We must assume Kleon Papadimitriou has the backside of a rhino – not in size, of course – but in toughness.
He also has a name which would be worth hundreds of Scrabble points.
The Aberdeen University student, missing his family and scunnered as he waited for travel restrictions to be eased, decided to get on his bike and head for home – to Athens.
I doff my cycle helmet to him for completing 2,000 miles over seven weeks, just as I respect those lycra-clad men and women I often see powering their way along the South Deeside Road.
Their fitness and dedication is admirable.
I take a different view of the pavement riders, however, and the men – they’re always men – who spend fortunes on their mountain bikes but can’t seem to afford a bell as they sneak up behind you on the former Deeside railway line or the wooded walk at Hazlehead Park in Aberdeen.
My one and only semi-serious dalliance with cycling came shortly after my 15th birthday when, having being given my present – a “racing” bike with drop handlebars – I was encouraged by a pal to tackle the road and the miles from Dundee to Arbroath.
Oh how I regretted agreeing to that suggestion, especially as my companion, in the style of Reg Harris (other more modern cyclists are available) left me well behind, although my regular stops for rests and general fed-upness allowed his more competitive nature to blossom.
Reaching our destination merely underlined my belief that this entire adventure was misguided.
What do you do in Arbroath when you’re a 15-year-old “time trialler”, other than sit at the harbour for a wee while, torture yourself thinking of the return journey, then get back in the saddle and set off for home?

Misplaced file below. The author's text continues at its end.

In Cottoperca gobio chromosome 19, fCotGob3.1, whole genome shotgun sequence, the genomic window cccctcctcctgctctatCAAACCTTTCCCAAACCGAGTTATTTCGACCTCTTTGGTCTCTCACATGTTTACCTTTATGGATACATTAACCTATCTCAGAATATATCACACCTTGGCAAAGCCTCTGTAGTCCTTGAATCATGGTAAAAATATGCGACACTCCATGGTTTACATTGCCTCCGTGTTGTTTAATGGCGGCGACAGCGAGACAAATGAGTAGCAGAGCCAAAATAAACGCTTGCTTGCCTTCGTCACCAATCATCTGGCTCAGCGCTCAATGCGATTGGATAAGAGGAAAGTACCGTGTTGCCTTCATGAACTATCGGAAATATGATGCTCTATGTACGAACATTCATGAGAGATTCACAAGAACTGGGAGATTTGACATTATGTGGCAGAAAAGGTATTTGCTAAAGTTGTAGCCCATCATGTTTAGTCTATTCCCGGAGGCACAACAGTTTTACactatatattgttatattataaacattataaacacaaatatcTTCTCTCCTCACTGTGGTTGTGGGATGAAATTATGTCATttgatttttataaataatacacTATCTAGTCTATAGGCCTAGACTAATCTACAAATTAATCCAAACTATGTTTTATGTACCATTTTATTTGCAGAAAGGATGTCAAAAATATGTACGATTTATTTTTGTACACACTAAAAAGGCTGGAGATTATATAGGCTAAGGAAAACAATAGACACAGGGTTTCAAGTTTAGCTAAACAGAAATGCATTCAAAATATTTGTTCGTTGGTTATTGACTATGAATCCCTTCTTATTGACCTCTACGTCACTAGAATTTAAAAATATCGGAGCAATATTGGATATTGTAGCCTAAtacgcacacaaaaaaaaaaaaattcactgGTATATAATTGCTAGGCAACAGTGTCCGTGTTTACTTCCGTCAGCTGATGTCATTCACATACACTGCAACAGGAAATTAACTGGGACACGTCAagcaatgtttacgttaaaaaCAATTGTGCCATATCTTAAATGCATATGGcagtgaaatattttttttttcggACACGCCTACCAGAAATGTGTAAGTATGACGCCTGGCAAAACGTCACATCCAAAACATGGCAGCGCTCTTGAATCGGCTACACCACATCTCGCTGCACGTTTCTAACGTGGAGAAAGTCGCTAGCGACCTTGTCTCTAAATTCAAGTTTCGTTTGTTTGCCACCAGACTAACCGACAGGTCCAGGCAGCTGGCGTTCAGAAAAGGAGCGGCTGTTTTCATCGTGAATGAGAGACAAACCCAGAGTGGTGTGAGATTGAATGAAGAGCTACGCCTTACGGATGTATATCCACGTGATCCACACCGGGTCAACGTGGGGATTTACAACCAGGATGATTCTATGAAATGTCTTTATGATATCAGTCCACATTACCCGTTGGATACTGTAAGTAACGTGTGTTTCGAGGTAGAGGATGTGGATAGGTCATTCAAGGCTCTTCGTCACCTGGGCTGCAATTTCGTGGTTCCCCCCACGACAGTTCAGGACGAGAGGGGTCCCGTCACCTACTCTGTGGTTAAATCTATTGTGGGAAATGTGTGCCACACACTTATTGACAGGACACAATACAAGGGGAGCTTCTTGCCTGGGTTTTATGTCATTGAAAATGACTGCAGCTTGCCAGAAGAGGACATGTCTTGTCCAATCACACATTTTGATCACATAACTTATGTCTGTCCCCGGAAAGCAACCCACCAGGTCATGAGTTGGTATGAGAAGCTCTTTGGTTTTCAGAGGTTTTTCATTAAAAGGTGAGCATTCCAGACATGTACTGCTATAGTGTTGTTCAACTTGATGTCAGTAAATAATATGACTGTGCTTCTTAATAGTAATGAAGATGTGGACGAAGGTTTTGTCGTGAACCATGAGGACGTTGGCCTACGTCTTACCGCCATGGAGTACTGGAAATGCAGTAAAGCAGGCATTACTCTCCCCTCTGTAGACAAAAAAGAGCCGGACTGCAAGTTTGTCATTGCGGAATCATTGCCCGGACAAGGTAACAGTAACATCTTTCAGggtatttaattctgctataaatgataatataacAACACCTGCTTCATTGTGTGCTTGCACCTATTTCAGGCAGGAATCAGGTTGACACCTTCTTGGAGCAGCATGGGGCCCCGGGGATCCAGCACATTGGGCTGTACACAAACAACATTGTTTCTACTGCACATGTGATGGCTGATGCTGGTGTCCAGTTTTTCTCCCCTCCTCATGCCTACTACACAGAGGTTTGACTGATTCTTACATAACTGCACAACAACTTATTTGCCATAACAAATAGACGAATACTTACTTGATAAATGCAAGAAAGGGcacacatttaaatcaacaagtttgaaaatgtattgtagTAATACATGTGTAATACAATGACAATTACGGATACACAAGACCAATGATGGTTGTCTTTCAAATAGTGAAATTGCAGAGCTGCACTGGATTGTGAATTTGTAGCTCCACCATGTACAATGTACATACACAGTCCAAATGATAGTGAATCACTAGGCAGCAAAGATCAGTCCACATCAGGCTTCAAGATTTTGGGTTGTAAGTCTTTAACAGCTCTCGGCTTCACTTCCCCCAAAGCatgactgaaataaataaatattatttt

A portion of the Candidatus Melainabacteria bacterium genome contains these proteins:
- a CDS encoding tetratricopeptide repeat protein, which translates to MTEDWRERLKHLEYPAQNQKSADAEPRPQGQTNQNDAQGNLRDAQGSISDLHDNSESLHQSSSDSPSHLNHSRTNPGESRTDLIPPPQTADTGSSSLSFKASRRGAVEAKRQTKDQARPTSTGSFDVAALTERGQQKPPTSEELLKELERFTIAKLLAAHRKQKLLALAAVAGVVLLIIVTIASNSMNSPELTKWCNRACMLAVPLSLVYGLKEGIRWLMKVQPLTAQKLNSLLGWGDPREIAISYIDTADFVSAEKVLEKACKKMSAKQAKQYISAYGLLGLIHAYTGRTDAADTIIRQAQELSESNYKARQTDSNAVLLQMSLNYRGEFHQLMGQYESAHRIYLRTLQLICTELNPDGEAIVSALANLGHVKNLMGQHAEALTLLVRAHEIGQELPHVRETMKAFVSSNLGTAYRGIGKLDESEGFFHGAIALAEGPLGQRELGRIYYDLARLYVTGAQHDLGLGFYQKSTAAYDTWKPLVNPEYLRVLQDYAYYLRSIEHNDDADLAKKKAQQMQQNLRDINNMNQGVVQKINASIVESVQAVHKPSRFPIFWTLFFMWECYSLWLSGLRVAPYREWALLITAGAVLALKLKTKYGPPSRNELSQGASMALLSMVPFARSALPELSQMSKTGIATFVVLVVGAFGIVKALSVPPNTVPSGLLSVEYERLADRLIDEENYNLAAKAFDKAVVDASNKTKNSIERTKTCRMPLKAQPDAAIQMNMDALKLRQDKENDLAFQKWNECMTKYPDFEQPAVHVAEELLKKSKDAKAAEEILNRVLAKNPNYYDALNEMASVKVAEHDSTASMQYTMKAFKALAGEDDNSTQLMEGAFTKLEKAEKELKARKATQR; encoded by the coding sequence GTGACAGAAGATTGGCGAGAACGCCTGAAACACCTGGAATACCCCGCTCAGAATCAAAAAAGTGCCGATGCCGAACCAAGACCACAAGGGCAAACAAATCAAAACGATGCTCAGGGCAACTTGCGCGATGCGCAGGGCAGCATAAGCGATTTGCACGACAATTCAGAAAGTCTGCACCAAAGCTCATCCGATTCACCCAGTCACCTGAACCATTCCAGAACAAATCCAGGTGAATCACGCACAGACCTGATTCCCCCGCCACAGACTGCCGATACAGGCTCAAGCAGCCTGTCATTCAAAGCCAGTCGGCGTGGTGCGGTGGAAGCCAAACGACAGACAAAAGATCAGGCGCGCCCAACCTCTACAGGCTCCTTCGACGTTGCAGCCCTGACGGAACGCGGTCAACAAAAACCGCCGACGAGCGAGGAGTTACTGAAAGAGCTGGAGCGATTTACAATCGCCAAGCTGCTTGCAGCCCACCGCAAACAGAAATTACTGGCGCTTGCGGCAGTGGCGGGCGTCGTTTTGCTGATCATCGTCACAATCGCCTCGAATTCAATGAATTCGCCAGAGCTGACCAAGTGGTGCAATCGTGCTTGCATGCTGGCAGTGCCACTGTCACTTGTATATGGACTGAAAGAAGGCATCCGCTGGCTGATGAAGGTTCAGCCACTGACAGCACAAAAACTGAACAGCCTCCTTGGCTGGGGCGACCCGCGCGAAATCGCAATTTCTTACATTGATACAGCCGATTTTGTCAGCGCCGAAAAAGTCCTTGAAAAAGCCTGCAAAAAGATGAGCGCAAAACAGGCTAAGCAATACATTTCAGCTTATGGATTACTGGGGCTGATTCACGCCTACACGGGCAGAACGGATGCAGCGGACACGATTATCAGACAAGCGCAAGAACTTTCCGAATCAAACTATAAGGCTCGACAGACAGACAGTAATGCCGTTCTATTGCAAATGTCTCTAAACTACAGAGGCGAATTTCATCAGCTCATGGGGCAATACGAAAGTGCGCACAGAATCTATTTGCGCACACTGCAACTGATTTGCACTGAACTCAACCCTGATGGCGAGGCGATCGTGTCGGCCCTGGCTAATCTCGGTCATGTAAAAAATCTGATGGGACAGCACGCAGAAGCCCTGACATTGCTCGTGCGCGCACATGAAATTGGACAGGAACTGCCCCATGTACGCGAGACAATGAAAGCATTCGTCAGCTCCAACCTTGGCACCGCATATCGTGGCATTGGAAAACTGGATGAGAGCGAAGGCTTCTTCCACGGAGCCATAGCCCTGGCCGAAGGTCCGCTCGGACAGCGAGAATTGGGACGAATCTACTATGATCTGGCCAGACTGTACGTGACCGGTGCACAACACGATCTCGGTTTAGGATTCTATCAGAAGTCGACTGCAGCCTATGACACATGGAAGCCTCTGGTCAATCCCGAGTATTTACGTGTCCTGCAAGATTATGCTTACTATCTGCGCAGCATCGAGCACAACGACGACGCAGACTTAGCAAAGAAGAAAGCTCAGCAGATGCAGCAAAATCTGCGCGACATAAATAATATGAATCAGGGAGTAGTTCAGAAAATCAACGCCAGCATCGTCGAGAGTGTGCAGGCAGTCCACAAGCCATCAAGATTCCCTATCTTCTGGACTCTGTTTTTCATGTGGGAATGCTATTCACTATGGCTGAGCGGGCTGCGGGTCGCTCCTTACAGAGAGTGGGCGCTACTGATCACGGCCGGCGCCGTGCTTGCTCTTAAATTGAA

The following day, my rear end feeling as though it had been kicked for 90 minutes by an entire football team, I vowed never to entertain future thoughts of long-distance bike trips.
The sport of cycling did not lose anything from my decision.
Dundee Wheelers never came calling.
Petty treatment of manager McInally
We’ve known for long enough that Scottish football still takes its lead from rules introduced in the Dark Ages.
The kerfuffle over league reconstruction when there were club chairmen saying one thing in public but looking for a back to stab in private, confirmed self-interest always comes first.
Should we be surprised, then, by the medieval approach to Jim McInally, the Peterhead manager when he rightly commented that Celtic and Rangers would be most affected by playing in empty stadiums?
Why? Because referees wouldn’t have a section of 50,000 biased fans bearing down on them to give decisions in favour of their respective teams. A perfectly reasonable assessment, you might think.
Yet, somebody went out of their way to complain to the SFA that it was a slight against refs and McInally received a slap on the wrist.
Freedom of speech is not allowed within Scotland’s national sport, unless comments are favourable.
Stylists ready for rush to their doors
Soon the stampede towards hairdressers and barbers will begin as “creative directors” – yes, that’s a real job among crimpers – wonder how they’ll cope.
My increasingly thick locks have not seen scissors since three weeks before the lockdown which means my “creative director” will have a field day when I turn up, hoping her shears are sufficiently sharp.